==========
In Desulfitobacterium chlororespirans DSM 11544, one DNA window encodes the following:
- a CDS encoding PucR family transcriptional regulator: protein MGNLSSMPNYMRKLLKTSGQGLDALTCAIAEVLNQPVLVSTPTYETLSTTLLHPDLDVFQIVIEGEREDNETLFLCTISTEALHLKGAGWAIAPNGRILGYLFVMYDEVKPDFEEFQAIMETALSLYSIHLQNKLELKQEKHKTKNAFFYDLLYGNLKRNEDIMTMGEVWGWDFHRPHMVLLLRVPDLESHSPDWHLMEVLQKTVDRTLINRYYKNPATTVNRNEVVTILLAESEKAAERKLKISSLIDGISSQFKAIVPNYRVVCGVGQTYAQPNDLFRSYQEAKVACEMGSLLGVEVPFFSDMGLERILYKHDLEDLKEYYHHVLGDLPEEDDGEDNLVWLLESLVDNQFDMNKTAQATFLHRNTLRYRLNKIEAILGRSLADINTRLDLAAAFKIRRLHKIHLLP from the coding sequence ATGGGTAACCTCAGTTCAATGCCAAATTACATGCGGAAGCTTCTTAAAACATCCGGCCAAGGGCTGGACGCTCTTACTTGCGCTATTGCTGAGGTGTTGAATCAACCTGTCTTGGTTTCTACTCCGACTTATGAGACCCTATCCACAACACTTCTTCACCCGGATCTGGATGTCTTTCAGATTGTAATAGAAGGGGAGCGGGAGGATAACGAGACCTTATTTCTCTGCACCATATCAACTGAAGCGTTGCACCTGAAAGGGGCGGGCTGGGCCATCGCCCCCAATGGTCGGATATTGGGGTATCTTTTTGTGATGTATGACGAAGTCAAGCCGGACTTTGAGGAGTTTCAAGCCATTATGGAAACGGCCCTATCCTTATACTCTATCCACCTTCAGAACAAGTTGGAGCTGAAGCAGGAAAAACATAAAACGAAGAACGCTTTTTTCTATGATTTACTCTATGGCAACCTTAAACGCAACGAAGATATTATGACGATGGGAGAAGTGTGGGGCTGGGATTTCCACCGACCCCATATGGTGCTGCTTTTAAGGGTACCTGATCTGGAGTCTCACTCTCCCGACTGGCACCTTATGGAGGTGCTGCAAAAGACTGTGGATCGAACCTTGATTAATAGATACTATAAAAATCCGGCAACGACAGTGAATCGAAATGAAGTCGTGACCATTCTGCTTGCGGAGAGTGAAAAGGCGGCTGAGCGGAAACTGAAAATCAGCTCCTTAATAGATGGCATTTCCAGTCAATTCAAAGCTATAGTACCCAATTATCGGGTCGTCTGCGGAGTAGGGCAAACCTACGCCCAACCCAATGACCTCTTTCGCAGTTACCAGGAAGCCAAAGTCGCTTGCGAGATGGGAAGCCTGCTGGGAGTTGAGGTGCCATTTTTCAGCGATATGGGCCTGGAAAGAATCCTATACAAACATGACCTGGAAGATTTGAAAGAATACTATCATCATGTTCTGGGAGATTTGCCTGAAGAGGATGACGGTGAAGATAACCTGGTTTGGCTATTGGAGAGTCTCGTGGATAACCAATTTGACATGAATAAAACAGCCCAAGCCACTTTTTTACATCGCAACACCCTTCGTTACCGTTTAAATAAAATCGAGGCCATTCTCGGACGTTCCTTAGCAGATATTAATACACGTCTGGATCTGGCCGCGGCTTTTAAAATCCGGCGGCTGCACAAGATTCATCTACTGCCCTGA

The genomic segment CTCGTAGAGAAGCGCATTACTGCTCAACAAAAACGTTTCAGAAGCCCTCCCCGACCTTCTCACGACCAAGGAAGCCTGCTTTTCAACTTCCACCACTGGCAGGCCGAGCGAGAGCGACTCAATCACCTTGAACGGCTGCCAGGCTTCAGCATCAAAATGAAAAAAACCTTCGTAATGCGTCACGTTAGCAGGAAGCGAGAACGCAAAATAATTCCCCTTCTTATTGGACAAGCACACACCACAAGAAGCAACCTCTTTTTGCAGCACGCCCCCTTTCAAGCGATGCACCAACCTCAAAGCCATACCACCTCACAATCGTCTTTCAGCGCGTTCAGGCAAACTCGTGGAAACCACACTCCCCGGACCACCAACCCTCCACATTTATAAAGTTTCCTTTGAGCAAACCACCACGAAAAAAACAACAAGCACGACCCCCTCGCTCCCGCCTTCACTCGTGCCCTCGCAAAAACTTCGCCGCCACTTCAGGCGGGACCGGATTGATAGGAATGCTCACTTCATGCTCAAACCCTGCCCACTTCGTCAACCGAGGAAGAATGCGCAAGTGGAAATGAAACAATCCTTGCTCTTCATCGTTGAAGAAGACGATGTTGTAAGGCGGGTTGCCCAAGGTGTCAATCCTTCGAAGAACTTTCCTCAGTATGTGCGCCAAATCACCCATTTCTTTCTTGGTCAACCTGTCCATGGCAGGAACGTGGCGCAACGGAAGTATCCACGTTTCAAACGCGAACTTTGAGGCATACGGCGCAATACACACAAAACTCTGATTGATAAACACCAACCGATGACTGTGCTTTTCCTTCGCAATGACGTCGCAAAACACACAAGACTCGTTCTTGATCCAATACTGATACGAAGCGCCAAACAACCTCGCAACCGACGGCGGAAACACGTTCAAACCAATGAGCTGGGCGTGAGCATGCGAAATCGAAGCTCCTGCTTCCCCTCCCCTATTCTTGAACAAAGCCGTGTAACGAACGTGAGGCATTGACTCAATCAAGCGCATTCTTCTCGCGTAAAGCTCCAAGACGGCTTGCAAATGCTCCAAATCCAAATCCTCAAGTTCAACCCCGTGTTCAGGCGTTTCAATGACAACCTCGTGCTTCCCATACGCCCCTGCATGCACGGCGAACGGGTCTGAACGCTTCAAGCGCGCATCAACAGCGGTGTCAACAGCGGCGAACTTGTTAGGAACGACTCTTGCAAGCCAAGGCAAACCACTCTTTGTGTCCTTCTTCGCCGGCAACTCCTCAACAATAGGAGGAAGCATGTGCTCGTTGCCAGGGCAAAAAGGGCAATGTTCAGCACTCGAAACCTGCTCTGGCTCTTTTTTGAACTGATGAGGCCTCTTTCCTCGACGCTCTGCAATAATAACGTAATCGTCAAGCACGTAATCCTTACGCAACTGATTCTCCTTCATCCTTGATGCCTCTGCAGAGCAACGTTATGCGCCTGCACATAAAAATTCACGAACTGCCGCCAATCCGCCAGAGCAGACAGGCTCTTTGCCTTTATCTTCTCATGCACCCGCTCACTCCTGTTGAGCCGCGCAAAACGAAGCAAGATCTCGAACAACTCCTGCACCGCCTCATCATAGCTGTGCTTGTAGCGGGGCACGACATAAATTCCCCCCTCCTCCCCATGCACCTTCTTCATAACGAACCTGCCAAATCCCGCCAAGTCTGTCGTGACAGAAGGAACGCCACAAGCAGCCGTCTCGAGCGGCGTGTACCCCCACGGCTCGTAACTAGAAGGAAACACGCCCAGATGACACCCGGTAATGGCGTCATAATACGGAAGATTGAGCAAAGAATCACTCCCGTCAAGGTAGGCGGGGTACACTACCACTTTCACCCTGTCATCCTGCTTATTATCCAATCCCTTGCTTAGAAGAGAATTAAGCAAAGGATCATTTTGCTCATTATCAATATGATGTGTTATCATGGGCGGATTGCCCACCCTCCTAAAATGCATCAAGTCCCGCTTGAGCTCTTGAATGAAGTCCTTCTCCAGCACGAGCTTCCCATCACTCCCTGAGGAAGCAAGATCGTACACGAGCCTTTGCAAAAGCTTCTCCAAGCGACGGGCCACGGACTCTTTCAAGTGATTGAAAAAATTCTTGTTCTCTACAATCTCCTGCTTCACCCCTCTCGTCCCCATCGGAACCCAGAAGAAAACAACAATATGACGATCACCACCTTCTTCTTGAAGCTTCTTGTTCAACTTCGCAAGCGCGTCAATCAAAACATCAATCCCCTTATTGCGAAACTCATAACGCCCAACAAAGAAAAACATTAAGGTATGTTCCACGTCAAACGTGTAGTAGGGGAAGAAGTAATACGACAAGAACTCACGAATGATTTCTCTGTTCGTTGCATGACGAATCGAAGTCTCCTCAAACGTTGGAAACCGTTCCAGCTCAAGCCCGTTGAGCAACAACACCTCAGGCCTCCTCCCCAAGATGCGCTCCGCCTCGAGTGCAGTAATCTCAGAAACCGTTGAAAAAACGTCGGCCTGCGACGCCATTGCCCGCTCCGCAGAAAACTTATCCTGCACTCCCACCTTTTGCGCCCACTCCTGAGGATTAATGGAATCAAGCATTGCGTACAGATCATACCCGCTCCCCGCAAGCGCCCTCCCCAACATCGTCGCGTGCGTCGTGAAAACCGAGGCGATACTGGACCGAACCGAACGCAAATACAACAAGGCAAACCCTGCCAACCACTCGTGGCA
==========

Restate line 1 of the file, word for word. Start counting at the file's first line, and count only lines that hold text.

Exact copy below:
In Desulfitobacterium chlororespirans DSM 11544, one DNA window encodes the following: